Bob Dylan's late-career comeback has been an absolute pleasure to behold, but that doesn't mean Modern Times is at the same level as some of his other recent gems. Elsewhere, Ben Affleck steals the show in Hollywoodland, and Neko Case works her voodoo on a terrific new album.
The scores of rave reviews that greeted Modern Times are more a testament to rock critics’ love of Bob Dylan than an accurate gauge of his new album’s merits. I love him, too, but I can still tell a good album from a truly transcendent one.
Bob Dylan, Modern Times (Columbia Records)
Contrary to the legend, you can go to a Bob Dylan show any random night and experience the occasionally unamazing, unrevelatory performance. While I’ve only had the misfortune to witness one near-bad show, I know they can happen, which is why I sorta chuckle at those who want to perpetuate the myth that a genius is a genius no matter what. Same goes for his recent terrific albums, of which this one is the least good. Working in a quieter, more worn-out vein after the straight-up miracle of Love and Theft – a record whose acceptance of mortality and heartbreak was couched with dirty jokes and the best pure music of his entire career – Modern Times will annoy newbies who will get frustrated that they’re missing something and take it out on the fawning press and the artist himself. Instead, think of this as an off night – evidence of blues mastery and sweet balladry, sure, but not in the same league as the real special occasions. Don’t compare it to Love and Theft or Time Out of Mind but instead pull out your dusty copy of 1989’s Oh Mercy, where he sounded equally grizzled and resigned and mortal.
Neko Case, Fox Confessor Brings the Flood (Anti-)
Just like the guys she helps out with her stormy voice in the New Pornographers, Neko Case makes songs that hit the ear as all of a piece. Her songs are about their sound and how she sings them – the lyrics fit together in the mind just fine even if on paper they’re a bit of a muddle – and this album is full of tracks whose titles you can’t name but nonetheless know and love as "the one about John the Baptist" or "the one about Pauline" or "that really beautiful one," which might be any one of six or seven. Her backup vocalists marshal a power and emotional facility to complement her own skills. Her sense of atmospheric country pop – is this alt-country? Neko in Memphis?– is so thick and sexy and yearning that no one can call this stuff arty or mere experiment. And her musicians are mostly from bands that I’ve liked and admired but never really came to care about until right now. Did they just need her presence and her pretensions to really fly? On the evidence here, absolutely.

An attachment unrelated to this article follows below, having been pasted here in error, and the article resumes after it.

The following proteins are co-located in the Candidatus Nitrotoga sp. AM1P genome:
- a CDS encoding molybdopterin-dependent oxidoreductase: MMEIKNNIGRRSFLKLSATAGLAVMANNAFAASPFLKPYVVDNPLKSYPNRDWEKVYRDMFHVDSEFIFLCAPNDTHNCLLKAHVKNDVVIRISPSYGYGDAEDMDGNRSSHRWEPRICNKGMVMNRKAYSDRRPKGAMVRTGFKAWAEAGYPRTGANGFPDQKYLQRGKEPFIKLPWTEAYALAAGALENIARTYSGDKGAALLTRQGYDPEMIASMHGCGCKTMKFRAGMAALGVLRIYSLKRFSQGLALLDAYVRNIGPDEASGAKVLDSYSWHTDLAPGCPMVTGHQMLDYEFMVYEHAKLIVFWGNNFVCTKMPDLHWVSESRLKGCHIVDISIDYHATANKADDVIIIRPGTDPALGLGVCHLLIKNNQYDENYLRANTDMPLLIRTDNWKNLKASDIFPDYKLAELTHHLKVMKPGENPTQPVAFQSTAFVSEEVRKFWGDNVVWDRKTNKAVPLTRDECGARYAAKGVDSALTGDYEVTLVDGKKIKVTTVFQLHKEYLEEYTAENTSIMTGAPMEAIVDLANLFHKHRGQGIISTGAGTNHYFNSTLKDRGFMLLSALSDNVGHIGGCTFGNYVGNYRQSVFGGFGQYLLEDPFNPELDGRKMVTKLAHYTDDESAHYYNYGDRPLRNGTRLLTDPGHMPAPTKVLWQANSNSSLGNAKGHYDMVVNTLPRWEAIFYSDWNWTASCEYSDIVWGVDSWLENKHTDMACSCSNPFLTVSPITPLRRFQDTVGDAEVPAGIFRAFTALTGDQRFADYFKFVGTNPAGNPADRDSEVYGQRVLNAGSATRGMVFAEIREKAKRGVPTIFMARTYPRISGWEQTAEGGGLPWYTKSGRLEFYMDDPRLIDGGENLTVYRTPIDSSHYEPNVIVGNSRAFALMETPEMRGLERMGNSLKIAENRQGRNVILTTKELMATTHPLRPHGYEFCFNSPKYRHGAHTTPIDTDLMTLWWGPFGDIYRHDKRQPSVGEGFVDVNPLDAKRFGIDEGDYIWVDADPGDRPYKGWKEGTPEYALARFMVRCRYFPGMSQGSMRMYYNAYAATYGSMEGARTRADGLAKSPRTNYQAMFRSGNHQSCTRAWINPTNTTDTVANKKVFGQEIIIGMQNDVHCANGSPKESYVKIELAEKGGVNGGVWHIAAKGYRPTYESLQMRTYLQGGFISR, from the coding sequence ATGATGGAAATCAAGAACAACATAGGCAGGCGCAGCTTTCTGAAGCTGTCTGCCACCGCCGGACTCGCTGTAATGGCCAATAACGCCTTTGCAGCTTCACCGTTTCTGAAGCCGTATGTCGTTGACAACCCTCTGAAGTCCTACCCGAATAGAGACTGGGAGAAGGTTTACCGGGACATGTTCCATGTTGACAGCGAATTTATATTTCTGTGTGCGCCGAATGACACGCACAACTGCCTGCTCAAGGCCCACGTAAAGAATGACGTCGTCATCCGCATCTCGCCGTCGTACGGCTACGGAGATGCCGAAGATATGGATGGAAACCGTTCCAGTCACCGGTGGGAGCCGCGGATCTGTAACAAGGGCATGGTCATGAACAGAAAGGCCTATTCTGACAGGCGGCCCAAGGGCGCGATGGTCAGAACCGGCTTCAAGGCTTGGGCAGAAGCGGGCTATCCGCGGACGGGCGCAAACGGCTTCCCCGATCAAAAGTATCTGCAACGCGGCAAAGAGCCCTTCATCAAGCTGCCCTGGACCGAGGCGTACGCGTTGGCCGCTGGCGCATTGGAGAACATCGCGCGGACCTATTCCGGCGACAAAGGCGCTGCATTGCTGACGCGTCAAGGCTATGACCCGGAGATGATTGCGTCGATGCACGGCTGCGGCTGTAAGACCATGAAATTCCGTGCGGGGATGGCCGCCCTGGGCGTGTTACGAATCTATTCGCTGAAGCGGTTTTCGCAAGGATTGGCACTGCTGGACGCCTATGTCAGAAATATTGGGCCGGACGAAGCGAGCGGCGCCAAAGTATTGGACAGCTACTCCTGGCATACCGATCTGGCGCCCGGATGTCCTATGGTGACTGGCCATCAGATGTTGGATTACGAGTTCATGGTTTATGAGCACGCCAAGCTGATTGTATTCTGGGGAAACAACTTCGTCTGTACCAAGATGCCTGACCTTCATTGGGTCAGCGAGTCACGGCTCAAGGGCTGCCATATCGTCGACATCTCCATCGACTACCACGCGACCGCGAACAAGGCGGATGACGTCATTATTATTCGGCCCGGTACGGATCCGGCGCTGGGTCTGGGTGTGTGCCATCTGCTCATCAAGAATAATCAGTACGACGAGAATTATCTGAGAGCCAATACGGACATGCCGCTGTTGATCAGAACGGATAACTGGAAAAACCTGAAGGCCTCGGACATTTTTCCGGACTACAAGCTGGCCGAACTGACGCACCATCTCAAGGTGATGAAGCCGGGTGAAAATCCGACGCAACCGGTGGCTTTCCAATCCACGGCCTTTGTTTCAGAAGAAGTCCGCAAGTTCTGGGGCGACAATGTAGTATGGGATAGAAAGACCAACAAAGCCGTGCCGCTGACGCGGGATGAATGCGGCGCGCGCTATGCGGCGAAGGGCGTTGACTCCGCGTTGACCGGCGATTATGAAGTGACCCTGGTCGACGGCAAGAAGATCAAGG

Amy Millan, Honey from the Tombs (Arts & Crafts)
I find Stars to be a little too intellectual to embrace their sonics – they think too much to rock – and Amy Millan’s adventure in twang has the same limitation. It’ll help if you’re not paying attention – her voice is pretty, her strumming is pleasantly delicate, and the songs cover the many different ways that love will make you weepy. But the album doesn’t have much heft to it; Honey from the Tombs sounds like a summer diversion from her regular band, which it basically is. But when she talks about those lips she’d like to spend a day with on the casually sultry "Skinny Boy," you want to alert Liz Phair that there’s someone muscling in on her turf.
Wolfmother, Wolfmother (Interscope)
I get the joke. It’s Jack White fronting Led Zeppelin. It’s spot the reference: the tom-toms from "Sympathy for the Devil," the rainy keyboards from "Riders on the Storm," that damn Jethro Tull flute. And, yeah, a few of these songs really rock – not rock in quotes, legitimately rock. But seeing how they’re not joking, this makes these guys more artful but less fun than Andrew W.K. At least they’re not the umpteenth new band trying to cash in on the culture’s renewed interest in ‘80s hair metal.
Half Nelson (ThinkFilm)